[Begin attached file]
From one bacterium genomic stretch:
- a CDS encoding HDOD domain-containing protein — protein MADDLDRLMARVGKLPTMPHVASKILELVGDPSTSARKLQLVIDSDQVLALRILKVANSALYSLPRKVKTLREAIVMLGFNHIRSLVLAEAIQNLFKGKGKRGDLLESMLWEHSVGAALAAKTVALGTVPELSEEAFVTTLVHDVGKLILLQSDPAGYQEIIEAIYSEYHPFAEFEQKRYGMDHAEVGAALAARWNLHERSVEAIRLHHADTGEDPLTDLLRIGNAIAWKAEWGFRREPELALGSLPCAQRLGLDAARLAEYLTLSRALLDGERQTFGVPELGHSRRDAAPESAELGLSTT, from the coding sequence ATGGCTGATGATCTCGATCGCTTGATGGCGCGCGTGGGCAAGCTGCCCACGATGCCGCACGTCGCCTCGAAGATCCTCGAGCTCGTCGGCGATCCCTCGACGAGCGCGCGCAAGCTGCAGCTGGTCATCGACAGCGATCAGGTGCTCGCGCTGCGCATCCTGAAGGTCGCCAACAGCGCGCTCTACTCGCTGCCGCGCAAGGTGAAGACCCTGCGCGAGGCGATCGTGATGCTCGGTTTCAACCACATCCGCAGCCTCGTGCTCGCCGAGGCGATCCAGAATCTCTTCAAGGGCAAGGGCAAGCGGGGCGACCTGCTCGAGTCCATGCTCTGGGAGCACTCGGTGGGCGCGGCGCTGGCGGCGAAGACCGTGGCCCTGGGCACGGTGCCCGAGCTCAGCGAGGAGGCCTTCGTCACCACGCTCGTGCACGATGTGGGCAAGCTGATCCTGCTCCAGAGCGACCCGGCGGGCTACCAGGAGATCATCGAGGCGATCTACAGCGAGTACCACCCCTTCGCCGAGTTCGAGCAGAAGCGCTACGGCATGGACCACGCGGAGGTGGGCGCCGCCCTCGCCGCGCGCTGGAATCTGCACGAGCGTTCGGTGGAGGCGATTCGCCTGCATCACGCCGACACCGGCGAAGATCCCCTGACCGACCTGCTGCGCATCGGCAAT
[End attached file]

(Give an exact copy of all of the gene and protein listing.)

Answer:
From one bacterium genomic stretch:
- a CDS encoding HDOD domain-containing protein — protein MADDLDRLMARVGKLPTMPHVASKILELVGDPSTSARKLQLVIDSDQVLALRILKVANSALYSLPRKVKTLREAIVMLGFNHIRSLVLAEAIQNLFKGKGKRGDLLESMLWEHSVGAALAAKTVALGTVPELSEEAFVTTLVHDVGKLILLQSDPAGYQEIIEAIYSEYHPFAEFEQKRYGMDHAEVGAALAARWNLHERSVEAIRLHHADTGEDPLTDLLRIGNAIAWKAEWGFRREPELALGSLPCAQRLGLDAARLAEYLTLSRALLDGERQTFGVPELGHSRRDAAPESAELGLSTT, from the coding sequence ATGGCTGATGATCTCGATCGCTTGATGGCGCGCGTGGGCAAGCTGCCCACGATGCCGCACGTCGCCTCGAAGATCCTCGAGCTCGTCGGCGATCCCTCGACGAGCGCGCGCAAGCTGCAGCTGGTCATCGACAGCGATCAGGTGCTCGCGCTGCGCATCCTGAAGGTCGCCAACAGCGCGCTCTACTCGCTGCCGCGCAAGGTGAAGACCCTGCGCGAGGCGATCGTGATGCTCGGTTTCAACCACATCCGCAGCCTCGTGCTCGCCGAGGCGATCCAGAATCTCTTCAAGGGCAAGGGCAAGCGGGGCGACCTGCTCGAGTCCATGCTCTGGGAGCACTCGGTGGGCGCGGCGCTGGCGGCGAAGACCGTGGCCCTGGGCACGGTGCCCGAGCTCAGCGAGGAGGCCTTCGTCACCACGCTCGTGCACGATGTGGGCAAGCTGATCCTGCTCCAGAGCGACCCGGCGGGCTACCAGGAGATCATCGAGGCGATCTACAGCGAGTACCACCCCTTCGCCGAGTTCGAGCAGAAGCGCTACGGCATGGACCACGCGGAGGTGGGCGCCGCCCTCGCCGCGCGCTGGAATCTGCACGAGCGTTCGGTGGAGGCGATTCGCCTGCATCACGCCGACACCGGCGAAGATCCCCTGACCGACCTGCTGCGCATCGGCAAT